First off the people we got her from had her in a kennel all the time. They didn't really do anything with her. So now that we have her the only time she is in the kennel is two or three days out of the week for 8 to 10 hours at the most and the other days 4 to 6 hours at the most during the day. At night we have the kennel in our room and she sleeps in there but we keep the door on the kennel open so she can sleep where ever but that's where is likes best witch I understand.

    They only fed her 2 cups a day one in the morning and one at night. Is that normal? I am 5'5" and she comes up to my hips when she is on all 4 legs, and you can see her hip Bones and her back bone. Should I gradually give her a little more food till she gets some meat on her bones? When I put her bowl on the ground it takes her like 2 minutes to eat it all and it's gone.

    We have also gotten her some toys that make different noises and she loves them but 2 hours after we give them to her they are destroyed. Would the Kong work for this issue?

    Please try to answer some of my questions!!

    ReplyDelete
    Replies
    1. Merissa,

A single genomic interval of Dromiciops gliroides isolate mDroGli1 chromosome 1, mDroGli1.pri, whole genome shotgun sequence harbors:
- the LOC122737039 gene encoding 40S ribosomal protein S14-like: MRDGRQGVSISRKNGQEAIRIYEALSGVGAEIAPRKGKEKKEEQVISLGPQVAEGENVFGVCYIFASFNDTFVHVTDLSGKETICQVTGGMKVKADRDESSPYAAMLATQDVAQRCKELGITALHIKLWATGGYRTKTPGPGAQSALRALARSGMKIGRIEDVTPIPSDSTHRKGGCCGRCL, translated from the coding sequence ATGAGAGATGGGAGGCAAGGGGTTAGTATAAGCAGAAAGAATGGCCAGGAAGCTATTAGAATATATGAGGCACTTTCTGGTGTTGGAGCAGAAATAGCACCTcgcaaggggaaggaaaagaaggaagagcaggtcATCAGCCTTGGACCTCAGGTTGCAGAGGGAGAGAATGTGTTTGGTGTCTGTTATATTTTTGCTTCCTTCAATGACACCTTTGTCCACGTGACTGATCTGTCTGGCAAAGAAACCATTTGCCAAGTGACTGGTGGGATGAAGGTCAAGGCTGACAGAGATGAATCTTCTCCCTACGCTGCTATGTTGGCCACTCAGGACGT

I am new to the Husky world, too! We have had our dog for about a month now and we are working on getting her settled in. I hope that you were able to get some of your questions answered but I am going to take a shot and respond as well.

      First off, I would try to get an estimate of the age and weight of your puppy. Depending on the brand of food you get, you can get a more accurate dosing on the back of the dog bag. My pup has 1.5 cups of Large breed puppy Nutrisource in the morning and the evening. This is the type of food that was recommended by the pet shop we got her from. When she ages out of her puppy food, we will ask the vet to recommend a different product to help with her growth/coat.

      Toys are a must with Husky's. I spend a ridiculous amount of time at the store trying to get new toys because I swear my dog has ADHD. Her attention span from one toy to another is very short and since I have only had her for a short period of time, we don't have many toys to cycle through. One of the first toys I got was a Kong. We have not used it for peanut butter yet but we do put frozen carrots in there to find. She LOVES LOVES LOVES frozen carrots. She also loves ice cubes. If your pup is teething, these two items help with the gums. I would definitely monitor your pup with the ice cubes though because as soon as they figure out that they slide around, they can quickly become a toy.